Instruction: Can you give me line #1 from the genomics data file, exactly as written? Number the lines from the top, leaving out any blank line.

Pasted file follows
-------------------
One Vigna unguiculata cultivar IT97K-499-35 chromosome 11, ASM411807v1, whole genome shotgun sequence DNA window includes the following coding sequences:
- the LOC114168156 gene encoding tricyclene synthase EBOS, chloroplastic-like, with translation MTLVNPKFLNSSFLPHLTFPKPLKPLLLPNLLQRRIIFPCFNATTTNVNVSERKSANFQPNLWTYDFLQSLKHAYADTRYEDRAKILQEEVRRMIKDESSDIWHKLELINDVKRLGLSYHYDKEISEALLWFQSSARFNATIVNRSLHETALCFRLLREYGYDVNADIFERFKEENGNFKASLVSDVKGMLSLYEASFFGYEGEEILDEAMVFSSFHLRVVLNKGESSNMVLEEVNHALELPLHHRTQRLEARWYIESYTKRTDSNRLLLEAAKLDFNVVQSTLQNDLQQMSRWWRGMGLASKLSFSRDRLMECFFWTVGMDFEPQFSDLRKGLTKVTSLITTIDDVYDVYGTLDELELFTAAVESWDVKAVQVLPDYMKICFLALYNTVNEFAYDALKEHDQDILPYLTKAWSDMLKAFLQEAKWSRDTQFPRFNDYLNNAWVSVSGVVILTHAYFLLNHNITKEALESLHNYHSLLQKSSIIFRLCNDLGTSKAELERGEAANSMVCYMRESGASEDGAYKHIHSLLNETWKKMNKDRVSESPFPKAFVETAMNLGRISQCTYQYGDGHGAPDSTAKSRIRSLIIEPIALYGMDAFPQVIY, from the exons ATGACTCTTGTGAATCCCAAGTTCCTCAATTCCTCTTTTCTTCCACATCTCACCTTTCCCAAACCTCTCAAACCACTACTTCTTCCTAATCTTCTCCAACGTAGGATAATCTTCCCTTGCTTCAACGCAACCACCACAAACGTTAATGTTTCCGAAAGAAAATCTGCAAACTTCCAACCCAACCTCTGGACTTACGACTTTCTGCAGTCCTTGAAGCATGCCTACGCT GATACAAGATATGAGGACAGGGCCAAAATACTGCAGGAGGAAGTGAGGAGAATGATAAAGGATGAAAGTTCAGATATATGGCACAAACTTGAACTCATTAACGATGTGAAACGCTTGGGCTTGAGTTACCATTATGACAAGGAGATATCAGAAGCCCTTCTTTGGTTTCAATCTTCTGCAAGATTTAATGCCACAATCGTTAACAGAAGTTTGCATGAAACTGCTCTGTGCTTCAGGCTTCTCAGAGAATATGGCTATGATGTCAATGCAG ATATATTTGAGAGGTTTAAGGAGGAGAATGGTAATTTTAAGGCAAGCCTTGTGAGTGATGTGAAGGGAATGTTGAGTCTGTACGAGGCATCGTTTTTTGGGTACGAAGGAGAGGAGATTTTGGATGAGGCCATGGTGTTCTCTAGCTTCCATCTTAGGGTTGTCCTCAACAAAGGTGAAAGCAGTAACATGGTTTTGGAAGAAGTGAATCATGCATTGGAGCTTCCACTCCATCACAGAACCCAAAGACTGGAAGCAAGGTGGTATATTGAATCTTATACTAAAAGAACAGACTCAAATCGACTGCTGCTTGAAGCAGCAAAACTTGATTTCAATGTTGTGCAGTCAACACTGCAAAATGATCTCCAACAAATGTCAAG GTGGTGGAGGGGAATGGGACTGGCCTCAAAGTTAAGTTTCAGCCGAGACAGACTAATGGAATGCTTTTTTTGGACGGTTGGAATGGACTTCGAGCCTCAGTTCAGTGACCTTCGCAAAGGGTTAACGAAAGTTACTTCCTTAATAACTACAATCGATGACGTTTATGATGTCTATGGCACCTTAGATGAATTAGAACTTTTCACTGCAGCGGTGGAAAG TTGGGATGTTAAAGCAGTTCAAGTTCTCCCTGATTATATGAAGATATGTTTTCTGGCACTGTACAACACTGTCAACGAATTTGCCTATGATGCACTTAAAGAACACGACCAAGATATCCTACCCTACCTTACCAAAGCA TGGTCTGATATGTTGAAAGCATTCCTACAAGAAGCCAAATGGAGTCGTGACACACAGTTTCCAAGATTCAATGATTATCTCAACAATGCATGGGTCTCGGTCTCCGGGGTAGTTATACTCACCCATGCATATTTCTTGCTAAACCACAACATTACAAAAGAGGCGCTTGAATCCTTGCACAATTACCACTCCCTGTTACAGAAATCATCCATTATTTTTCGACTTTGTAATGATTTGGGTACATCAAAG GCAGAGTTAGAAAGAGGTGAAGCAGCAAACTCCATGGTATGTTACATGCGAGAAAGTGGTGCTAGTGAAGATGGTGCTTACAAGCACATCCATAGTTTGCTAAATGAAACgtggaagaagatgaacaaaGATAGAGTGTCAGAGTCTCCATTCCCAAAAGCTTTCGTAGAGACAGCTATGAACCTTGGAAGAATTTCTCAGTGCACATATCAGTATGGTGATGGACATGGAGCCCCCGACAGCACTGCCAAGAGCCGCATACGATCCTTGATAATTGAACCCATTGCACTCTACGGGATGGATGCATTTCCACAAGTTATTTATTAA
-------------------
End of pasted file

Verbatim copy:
One Vigna unguiculata cultivar IT97K-499-35 chromosome 11, ASM411807v1, whole genome shotgun sequence DNA window includes the following coding sequences: